Raw material shortages and general economic difficulties in Europe following the Second World War made very small, economical cars popular in many countries. In Spain, following the Spanish Civil War and the embargo declared by the United Nations against General Francisco Franco's dictatorship, the situation was even worse. The combination of relative underdevelopment, war devastation and an international trade embargo meant that the country operated at a much lower economic level than the rest of Western Europe for nearly two decades and was forced to develop domestic substitutes for hard-to-get imported products and technologies. The Biscúter, tiny, simple, and cheap even by microcar standards, was a product of this economic environment and was well suited to its time and market.
The car had its origins in France in the late 1940s, where aircraft and car designer and manufacturer Gabriel Voisin had designed a minimal car called the Biscooter for Avions Voisin. The playful name implied that it was about the size of two motorscooters, or a scooter with four wheels. The design drew no interest from either manufacturers or consumers there, however, and he eventually licensed it to Spanish firm Autonacional S.A. of Barcelona. By the time it was introduced in 1953, the marque had been hispanicized to Biscúter. The first car had no formal model name and was called simply the Series 100, but it soon became known as the Zapatilla, or little shoe (clog), after a low-heeled peasant slipper popular at the time.
The Zapatilla was minimal indeed, with no doors or windows or reverse gear. The 1 cylinder, 197 cc, two-stroke motor produced 9 horsepower (7 kW), had a crank starter, and drove only the right front wheel. It had a large, oil-filled cylinder head, to compensate overheating during traffic light arrests, and avoid overcooling while on road at higher speeds, producing a: 'Temperature Buffer' effect. Braking was by an unusual three-point system involving the transmission and cable ties to the two rear wheels. One genuinely advanced feature was an all-aluminum body, although steel was later used.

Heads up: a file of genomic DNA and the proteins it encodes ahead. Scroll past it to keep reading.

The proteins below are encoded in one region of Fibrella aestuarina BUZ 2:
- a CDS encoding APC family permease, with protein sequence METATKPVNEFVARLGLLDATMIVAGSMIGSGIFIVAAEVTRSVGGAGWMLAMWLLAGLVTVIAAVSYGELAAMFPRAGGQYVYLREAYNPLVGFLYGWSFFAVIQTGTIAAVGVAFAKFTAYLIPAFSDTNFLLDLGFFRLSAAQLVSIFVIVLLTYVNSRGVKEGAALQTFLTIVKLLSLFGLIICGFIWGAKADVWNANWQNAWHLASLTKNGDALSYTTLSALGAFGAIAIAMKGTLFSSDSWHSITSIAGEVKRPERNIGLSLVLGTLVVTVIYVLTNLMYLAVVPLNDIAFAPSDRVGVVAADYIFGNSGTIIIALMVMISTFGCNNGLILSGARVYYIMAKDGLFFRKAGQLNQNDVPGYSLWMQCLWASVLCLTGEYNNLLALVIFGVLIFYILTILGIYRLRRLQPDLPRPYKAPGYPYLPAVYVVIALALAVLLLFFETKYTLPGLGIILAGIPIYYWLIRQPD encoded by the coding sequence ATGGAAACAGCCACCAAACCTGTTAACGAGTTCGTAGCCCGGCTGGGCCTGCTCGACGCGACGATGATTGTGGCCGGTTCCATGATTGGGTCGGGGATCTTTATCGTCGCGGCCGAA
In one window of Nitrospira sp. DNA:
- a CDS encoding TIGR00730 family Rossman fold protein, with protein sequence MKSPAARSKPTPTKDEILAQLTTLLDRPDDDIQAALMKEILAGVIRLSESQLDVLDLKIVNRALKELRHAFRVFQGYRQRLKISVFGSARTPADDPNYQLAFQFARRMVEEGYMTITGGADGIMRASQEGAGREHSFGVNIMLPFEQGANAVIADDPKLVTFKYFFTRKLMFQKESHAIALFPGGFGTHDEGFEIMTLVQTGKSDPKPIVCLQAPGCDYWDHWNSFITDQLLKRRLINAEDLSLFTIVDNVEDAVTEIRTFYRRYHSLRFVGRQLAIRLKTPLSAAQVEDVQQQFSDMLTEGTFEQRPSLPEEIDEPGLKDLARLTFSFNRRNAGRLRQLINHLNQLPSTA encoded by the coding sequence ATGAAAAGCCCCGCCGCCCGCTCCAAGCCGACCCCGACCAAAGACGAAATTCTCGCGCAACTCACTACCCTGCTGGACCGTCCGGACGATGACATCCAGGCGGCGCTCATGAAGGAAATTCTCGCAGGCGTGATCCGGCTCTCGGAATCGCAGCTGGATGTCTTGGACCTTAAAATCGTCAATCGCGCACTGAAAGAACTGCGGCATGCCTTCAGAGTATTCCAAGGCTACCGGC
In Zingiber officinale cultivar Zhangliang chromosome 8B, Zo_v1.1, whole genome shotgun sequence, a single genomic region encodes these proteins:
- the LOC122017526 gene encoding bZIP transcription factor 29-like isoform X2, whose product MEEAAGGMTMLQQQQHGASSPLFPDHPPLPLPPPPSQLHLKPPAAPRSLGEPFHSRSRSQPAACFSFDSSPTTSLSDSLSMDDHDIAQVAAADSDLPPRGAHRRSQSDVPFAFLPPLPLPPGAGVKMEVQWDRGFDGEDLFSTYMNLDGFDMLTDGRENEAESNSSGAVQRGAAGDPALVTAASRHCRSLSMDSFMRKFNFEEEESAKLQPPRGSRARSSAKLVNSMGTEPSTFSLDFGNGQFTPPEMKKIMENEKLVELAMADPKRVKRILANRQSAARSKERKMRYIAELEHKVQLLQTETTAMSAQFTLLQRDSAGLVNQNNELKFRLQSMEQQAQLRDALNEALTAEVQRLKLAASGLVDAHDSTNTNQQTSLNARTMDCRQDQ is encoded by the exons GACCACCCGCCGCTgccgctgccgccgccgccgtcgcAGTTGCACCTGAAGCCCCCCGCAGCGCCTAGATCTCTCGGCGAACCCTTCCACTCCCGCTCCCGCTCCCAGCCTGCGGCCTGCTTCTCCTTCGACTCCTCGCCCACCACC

Biscúter flourished for about ten years and the cars became a common sight on Spanish roads, as well as a part of popular culture. ("Ugly as a Biscúter" was a common joke.) Amenities such as doors and windows did eventually appear, and several different bodystyles were produced, including trucks, an elegant woodie station wagon, and a toy-like sports car called the Pegasín (little Pegaso).
In 1950 the Spanish auto maker SEAT was set up as the country's national car manufacturer, but at first even the most inexpensive of its designs were considered luxury cars, out of reach of the average Spanish consumer. As time went on and a greater degree of prosperity developed, though, SEATs began to take more of the market and crowd out the cheaper marques. In 1957 the company attempted to produce a sports car, the Biscuter Pegasin in an attempt to attract the wealthier buyers. The styling was similar to the Pegaso Z-102, but it didn't help much. By the early 60s, Biscúter sales and production stopped, after a total production run of about 12,000. It is thought that almost all of the cars were eventually scrapped.
Now Biscúters are mostly museum curiosities, although like many vanished marques they have some following among auto enthusiasts. The name is little-known outside Spain, however, and most materials pertaining to it are in Spanish. Their extreme rarity makes it likely that any surviving example would be a genuine collectible, although probably not one of an extremely high value.
|Wikimedia Commons has media related to Biscuter vehicles.|
The Bruce Weiner Microcar Museum in Georgia has probably the best Biscúter collection in the United States:
A history of the marque in Spanish, with some interesting photos: